One of the sadnesses of this place (the UP) is how few kids we see up here, visiting with adult guides. It’s almost all grayhairs. Yesterday and our day in the Porkies we saw very few Michigan plates. Almost everyone on the road was from somewhere else. Not sure why this is.  Up at Lake of the Clouds we encountered a small flock of Mandarin-speakers, all of them in flimsy fabric baseball caps,  wearing designer sun glasses, and all carrying fold-up metal canes, all white in color. Looked like a pack of Chinese-speaking blind mice. Eash also carried a back camel for hydration purposes. Given that the distance from the water fountains at the parking lot to the viewing overlook was 200 yards through the woods, I guess it’s possible dehydration could happen, but it seems a little on the doubtful side.  They wer all wearing identical running shoes (I first wrote sneakers, changed it to tennies and changed it again to running shoes; in Europe the shoes would be called trainers.  I’m not picking on the Chinese folks. We saw lots and lots of camelbackers up in Copper Harbor and  saw many of that raw brocoli-for-breakfast crowd of human rabbits on bikes and afoot. Also so many gents in their sixties and seventies in restaurants who keep their baseball caps on throughout the meals. At least the Chinese takes theirs off. Obviously my generation didn’t get raised so well on table manners by the so-called Greatest Generation. Or there is something afoot I’m not aware of. There is no doubt however some kind of group-think sweeping our country, group runs, group walks, group reads, all good things, but why do we have to operate in crowds and not alone? Very strange. It’s as if Americans cannot be out of  contact with others. Isn’t Facebook an extension of this concept? My idea of Hell is a group tour somewhere, even with friends.

Shaksper has been thoroughly enjoying his multiple scent experience of the past week but he is worn out from so much Green Streamer guard duty.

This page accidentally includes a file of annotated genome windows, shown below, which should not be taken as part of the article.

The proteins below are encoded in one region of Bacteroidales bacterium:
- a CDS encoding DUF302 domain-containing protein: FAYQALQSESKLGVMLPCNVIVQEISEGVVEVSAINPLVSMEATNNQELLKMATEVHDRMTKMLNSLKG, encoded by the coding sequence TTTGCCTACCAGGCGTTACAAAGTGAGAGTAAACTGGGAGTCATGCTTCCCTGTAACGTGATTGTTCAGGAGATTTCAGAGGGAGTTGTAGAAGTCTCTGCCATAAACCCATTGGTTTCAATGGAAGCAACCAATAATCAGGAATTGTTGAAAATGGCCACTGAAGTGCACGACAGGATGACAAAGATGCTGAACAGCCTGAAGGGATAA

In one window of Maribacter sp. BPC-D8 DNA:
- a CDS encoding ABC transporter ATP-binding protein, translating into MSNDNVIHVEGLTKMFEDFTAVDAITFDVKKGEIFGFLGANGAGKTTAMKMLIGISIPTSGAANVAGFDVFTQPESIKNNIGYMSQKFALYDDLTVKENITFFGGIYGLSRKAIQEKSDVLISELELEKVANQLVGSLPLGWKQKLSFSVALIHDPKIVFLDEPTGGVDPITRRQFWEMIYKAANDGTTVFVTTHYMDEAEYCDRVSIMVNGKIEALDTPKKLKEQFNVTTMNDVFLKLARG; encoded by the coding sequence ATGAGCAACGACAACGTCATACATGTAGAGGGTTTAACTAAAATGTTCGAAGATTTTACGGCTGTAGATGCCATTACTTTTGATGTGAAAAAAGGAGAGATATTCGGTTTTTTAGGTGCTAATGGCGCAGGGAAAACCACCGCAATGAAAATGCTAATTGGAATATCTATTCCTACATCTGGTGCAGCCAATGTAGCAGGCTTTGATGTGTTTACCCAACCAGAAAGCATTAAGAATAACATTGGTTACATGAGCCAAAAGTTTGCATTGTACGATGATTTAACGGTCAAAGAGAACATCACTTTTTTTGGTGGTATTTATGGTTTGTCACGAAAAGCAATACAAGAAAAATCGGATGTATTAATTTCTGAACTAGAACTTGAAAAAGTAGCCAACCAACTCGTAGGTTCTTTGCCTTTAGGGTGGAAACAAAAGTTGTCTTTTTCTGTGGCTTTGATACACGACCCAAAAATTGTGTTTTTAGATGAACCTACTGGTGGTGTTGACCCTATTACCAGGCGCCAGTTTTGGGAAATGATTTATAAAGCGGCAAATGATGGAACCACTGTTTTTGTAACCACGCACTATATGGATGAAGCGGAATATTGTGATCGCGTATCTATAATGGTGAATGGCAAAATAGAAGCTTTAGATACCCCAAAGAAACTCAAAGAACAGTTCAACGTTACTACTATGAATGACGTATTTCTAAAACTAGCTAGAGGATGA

Am not working on final plans for patrols with COs around firearm season. A Saturday start this year. Been awhile since one of those. I won’t say where I’m working until deer season is over and I have photos to share. It is always an interesting time, not the most important time statewide for COs, but for most COs.

That’s the weekly roundup. Now to BUCKULAR DYSTROPHY, Grady Service’s tenth sortie, to be out fall of 2015.

MOUNTAINS OF THE MISBEGOTTEN, Lute Bapcat’s second itteration could not be found in bookstores in Copper Harbor. Lots of copies of earlier books, but no MOTM. Not sure why…

Last night I got an email from a gent from Nevada, (formerly from West Branch MI). he informed me that the cordite smelled by characters on pp 273 and 433 “is not possible.” He explains: Cordite was specifically a British invention used by them from 1891 but discontinued in small arms during WW2. it was never loaded in the .44 mag or the 7.62×39 cartridges.”The smell of cordite,” he continues, “is a cliche with mystery writers possibly started by mid-20th century British ones, but those chaps are the only ones to use it legitimately. He concludes, “Please  substitute the smell of burnt powder or some such equivalent in the future.” Such inaccuracies, he concluded “sets a true gun crank’s teeth on edge every time we see it.